Rubbish is the 'invisible part of consumption' (Brown, 2009, p103).

The definition of rubbish via the dictionary is something that is 'worthless, unwanted material that is rejected or thrown out;' (Dictionary. com, July 2012). It is something that no one wants and 'ought to be out of the way and out of sight. ' (Brown, 2009, p103).

This is a normative view of rubbish, determining 'right principles for action and guiding people’s decisions on what they ought to do' (Brown, 2009, p105). From this definition, we could describe rubbish as something that has no value.Things can be valued for their usefulness and said to have a 'use value', or value can be determined 'intrinsically' by referring to 'how esteemed or viewed as worthwhile' something is (Brown, 2009, p105). Furthermore, there is an economic value of rubbish through price, and the idea of social value, referring to the benefits or costs to an individual and society.

Value can take different senses, such as above, at different times and is socially constructed, therefore can change depending on social circumstances.Rubbish is inevitably linked to these changes. In this essay I shall attempt to express the process of devaluation and revaluation of rubbish, from a sociological, economical and environmental perspective, to express the relationship between rubbish and value. Rubbish and 'waste is a function of what we do as individuals' (‘Rubbish society’, 2009, track 1) and is inevitably linked with mass consumption. Society and individuals devalue rubbish because 'rubbish has no value to whoever throws it away' (Brown, 2009, p118).The effects of busier lifestyles has lead to a more labour saving society, 'people’s time and labour become more highly valued,' (Brown, 2009, p112).

This shift has lead to an increase of 'disposability of products' (Brown, 2009, p112). This in turn generates more rubbish or waste, demonstrated with the introduction of disposable nappies, also affected by the fact that women have more employment opportunities and less spare time. New household appliances that save time, and packaging of foods, makes shopping and cooking quicker and easier.Advances in technology are also affected by labour saving concepts, in that it ends up cheaper to buy a new model of an existing product, then it is to get the old one repaired.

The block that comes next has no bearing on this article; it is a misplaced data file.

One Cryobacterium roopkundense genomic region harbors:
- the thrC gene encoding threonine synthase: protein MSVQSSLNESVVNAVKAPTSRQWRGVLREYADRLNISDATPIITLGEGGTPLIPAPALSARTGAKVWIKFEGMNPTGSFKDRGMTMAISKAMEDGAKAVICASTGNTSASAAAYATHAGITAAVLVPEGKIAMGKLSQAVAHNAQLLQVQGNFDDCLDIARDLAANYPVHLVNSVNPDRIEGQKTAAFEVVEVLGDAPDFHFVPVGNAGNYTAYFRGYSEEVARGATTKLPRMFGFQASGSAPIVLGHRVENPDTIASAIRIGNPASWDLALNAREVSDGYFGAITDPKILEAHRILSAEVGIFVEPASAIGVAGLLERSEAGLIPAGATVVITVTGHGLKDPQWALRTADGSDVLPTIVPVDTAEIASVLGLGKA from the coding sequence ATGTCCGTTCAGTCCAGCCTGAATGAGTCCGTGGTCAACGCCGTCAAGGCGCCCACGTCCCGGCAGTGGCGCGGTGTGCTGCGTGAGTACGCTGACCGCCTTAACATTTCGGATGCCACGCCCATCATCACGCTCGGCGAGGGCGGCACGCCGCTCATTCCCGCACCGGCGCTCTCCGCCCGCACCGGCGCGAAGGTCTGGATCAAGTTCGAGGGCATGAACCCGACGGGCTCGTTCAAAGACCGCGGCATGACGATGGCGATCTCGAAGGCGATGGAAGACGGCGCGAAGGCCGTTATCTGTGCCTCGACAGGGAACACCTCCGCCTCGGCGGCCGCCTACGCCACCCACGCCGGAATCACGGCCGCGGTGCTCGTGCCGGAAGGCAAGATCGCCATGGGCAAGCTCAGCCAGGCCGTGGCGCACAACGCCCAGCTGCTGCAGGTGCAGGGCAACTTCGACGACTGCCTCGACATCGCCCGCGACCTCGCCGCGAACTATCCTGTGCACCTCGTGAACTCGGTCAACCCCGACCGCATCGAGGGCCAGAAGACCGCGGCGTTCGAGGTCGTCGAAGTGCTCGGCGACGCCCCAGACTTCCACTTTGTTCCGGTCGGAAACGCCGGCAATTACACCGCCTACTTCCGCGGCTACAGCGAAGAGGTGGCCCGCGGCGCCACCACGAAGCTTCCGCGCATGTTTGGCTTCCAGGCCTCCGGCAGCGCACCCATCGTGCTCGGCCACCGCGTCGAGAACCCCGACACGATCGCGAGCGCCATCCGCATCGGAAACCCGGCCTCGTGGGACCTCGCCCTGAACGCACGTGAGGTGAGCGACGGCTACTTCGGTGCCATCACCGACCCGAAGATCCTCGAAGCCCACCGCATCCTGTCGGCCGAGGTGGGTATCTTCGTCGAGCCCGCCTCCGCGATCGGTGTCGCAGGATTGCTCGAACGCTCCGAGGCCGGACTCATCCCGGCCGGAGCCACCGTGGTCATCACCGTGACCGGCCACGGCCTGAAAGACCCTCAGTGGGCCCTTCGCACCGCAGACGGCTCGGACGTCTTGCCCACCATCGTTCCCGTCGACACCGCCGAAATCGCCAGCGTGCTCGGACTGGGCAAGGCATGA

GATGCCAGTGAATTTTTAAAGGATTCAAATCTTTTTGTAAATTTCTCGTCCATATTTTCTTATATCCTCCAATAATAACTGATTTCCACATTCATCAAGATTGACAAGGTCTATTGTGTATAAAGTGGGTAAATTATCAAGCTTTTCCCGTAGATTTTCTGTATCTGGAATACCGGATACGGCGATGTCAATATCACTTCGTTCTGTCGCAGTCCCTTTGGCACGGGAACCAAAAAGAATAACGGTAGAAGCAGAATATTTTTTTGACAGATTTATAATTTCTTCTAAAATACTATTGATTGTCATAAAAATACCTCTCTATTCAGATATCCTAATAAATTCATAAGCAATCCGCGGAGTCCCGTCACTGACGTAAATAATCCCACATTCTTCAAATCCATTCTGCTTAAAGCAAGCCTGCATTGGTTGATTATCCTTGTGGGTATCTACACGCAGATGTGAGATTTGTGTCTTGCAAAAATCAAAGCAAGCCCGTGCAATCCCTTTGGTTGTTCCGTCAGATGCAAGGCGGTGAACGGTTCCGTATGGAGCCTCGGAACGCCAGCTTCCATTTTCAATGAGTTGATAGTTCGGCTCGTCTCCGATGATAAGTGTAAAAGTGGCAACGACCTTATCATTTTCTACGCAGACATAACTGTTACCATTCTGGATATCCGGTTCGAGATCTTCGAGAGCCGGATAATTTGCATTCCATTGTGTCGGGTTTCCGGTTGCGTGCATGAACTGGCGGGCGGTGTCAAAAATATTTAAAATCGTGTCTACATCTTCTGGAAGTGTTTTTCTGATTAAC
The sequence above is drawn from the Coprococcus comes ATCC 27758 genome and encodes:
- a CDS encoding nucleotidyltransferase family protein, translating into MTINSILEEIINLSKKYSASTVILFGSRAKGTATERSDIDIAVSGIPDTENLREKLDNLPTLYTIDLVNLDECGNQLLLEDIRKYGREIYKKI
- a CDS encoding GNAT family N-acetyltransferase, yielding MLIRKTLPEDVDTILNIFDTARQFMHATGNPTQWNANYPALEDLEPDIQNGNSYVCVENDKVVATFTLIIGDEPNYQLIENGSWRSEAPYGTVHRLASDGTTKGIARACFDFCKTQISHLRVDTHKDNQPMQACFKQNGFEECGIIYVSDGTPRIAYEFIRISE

Consumption, affluence, and fashion developments feeds the concept of conspicuous consumption, with new designs and symbolic 'high status luxury items' (Hetherington, 2009, p32) in the form of new appliances and technologies, being desirable to the seduced (Bauman, cited in Hetherington, 2009, p25) and more economical then getting the old repaired.Conspicuous consumption leads to the devaluing of rubbish through replacing old with new, but it also ties in nicely with Thompson's 'rubbish theory'. Antiques and collectables are viewed with higher status as they move from 'transient' to 'durables' and their value increases. Thompson explains how rubbish is a transforming process, and is in itself a changing concept. He explains that sociologically, rubbish can be revalued, with reference to 'aesthetic revaluation' (Brown, 2009, p130) and 'eccentric' revaluations' (Brown, 2009, p126).Thompson's notion of zero-value is elastic, but explains how valuing rubbish changes over time, and how something with no value now, could potentially have greater social value in the future.

Thompson provides both a sociological view of rubbish and an economic explanation of the valuation of rubbish also, with reference to the market model. This explains the relationship between supply and demand and the effects of the value of items through market price. If something is in heavy demand and low supply, then the price will increase, and 'a fall in market price is the result of a decrease in demand relative to supply' (Brown, 2009, p129).For Thompson, zero-value transition is essential for this transformation, as transient items loose demand they stop supply of the item during the zero-value period.